This is an article from the September-October 2011 issue: Making Disciples

The Stuff of Basic Evangelicalism

The Stuff of Basic Evangelicalism

Earlier today John R. W. Stott died at the age of 90.

I can’t think of another evangelical theologian who would come close to Stott, both in the depth of his diligent scholarship and in the breadth of his unifying work in the global Body of Christ, especially through the Lausanne Movement.

I first heard him at Urbana in 1976 while I was still in college. That is where he delivered his message “The Living God is a Missionary God,” which is the lead article for Lesson 1 of the Perspectives on the World Christian Movement course. Later, I spoke with him briefly during a meal at Billy Graham’s Amsterdam 2000 gathering. Almost an octogenarian by then, Stott moved slowly but preached powerfully; the contrast was startling.

It is probable that his involvement in guiding and crafting the masterful Lausanne Covenant (1974) will be the most enduring single thing for which he will be remembered. As a part of the Statement Working Group at Lausanne’s Cape Town 2010 meeting, I can say that we knew well that we were not trying to replace that document—which is amazingly timeless in many respects.

I wonder what evangelical leaders would write today? Could a wide-ranging group of committed believers agree on something important? Certainly, the Cape Town Commitment suggests that such agreement is possible (

But I am more and more convinced that, at another level, we must disagree—in love—for God to use our differences to further display His glory. In theory, we know God works through different approaches and giftings. In practice, however, we often we think we know what His preferred approach is for us—and for everyone else!

Since we aren’t going to agree on every issue, we need to reemphasize the core: Repentance and salvation by grace through faith in Christ. Yet when I look at such a phrase, I am tempted to add more words in order to clarify its meaning still further, additional ideas that, according to my understanding of the gospel, are an integral part of the gospel. I include things like, “based on His death on the cross,” “by the power of the Holy Spirit,” and “resulting in fruit that remains.”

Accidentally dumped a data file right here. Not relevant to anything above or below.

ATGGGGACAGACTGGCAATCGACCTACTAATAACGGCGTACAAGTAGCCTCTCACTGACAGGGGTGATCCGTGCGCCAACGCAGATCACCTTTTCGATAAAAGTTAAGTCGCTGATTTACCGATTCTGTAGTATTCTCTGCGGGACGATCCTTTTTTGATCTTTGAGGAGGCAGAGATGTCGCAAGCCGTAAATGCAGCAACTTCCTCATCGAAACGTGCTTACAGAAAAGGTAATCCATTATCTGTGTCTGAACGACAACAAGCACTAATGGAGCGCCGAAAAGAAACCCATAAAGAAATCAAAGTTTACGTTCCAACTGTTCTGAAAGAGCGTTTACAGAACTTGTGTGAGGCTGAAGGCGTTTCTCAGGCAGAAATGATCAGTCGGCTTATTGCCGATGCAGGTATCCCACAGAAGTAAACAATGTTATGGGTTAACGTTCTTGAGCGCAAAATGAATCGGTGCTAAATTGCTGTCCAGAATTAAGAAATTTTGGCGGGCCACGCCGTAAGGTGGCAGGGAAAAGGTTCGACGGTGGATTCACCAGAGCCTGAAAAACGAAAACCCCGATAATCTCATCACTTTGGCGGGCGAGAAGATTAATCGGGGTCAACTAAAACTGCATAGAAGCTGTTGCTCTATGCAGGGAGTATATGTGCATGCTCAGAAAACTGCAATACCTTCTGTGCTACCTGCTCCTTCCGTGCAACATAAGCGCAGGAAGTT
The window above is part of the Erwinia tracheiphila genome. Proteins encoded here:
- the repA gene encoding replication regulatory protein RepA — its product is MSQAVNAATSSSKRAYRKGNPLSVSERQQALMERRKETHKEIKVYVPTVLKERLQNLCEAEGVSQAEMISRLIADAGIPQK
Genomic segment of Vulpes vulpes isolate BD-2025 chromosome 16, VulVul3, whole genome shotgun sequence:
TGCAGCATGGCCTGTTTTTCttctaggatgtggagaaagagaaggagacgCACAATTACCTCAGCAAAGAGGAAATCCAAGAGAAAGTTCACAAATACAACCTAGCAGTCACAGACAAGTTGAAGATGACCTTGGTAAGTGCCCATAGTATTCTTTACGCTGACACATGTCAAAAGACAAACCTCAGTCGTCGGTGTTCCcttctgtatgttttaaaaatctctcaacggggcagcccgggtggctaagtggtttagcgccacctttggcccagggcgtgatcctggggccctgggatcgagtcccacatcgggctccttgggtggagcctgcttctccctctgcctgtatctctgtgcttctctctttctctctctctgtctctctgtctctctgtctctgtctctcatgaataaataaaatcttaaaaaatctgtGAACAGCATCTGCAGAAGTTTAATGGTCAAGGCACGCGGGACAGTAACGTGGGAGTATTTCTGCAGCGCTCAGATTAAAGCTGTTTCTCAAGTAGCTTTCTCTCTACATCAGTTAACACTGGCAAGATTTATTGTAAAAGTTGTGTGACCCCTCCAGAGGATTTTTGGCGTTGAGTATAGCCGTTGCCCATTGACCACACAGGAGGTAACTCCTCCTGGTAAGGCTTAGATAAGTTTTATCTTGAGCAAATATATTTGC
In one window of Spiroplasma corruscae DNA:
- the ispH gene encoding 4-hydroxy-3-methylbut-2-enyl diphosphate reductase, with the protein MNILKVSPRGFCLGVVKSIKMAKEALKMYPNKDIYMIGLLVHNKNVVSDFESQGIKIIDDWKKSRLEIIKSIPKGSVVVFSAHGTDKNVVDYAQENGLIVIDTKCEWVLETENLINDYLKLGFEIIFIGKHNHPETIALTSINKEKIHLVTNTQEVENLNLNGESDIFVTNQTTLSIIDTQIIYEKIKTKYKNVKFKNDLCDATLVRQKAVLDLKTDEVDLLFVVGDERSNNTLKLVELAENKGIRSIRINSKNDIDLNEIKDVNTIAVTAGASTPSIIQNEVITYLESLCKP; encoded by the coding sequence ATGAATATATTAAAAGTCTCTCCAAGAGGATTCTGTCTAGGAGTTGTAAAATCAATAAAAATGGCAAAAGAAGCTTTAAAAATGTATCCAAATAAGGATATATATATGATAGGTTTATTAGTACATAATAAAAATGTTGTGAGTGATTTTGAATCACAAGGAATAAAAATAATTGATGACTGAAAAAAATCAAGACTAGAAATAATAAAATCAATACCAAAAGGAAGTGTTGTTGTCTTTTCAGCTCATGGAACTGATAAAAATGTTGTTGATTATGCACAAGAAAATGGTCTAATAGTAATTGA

What else do we think the unreached need to do or believe?

It’s instructive to see how historian Mark Noll describes 18th-century evangelicalism, looking back on what he calls the period of “rising,” when godly men like Edwards, Whitefield, and the Wesleys led the charge. He summarizes the core of evangelicalism as follows:

• justification by faith, not human works;

• the sole sufficiency of Christ for salvation, without the need for human mediation;

• Christ’s death on the cross as a once-for-all act, not something that needs to be repeated (as in the Catholic mass);

• belief in the final authority of the Bible, which every believer should read, rather than in the Bible as a means, which the priest interprets;

• the priesthood of all believers, rather than inappropriate reliance on a class of priests ordained by the church.1

Noll’s summary reflects the cultural, religious, and historical setting in which Edwards and the others ministered. I wonder what future historians, writing about today’s evangelicals, would place on our list as we reach out in mission? Will they make a list of things we require people to stop doing before they can follow Christ? Or a list of things we have added to the basic requirement of faith. If so, that would reflect a dangerous loading on of works from our western Christian sub-culture.

Let’s be very careful not to add to the basic “requirement” of faith or we could be in danger of loading on the works of our current western Christian sub-culture to the gospel.

It was Martin Luther’s stand on Sola fide—faith alone—that began the Protestant Reformation. As we strategize to reach the unreached, we must clarify what “faith alone” means at some level. Certainly we include the works for which God has created us (Eph. 2:10).

So, echoing Stott’s words in section #3 of the Lausanne Covenant, we: “…proclaim God’s love for a world of sinners and … invite everyone to respond to Him as Saviour and Lord in the wholehearted personal commitment of repentance and faith.”

  1. Noll, Mark 2003, The Rise of Evangelicalism : The Age of Edwards, Whitefield, and the Wesleys, 16-17)


the tendency of every serious minded Christian is to want to add a few ‘dos’ and ‘donts’ due to the tendency of tuerning grace unto loose living. yet, the Holy Spirit is able to do the complete conversion if we do our part well. thank you for the article.

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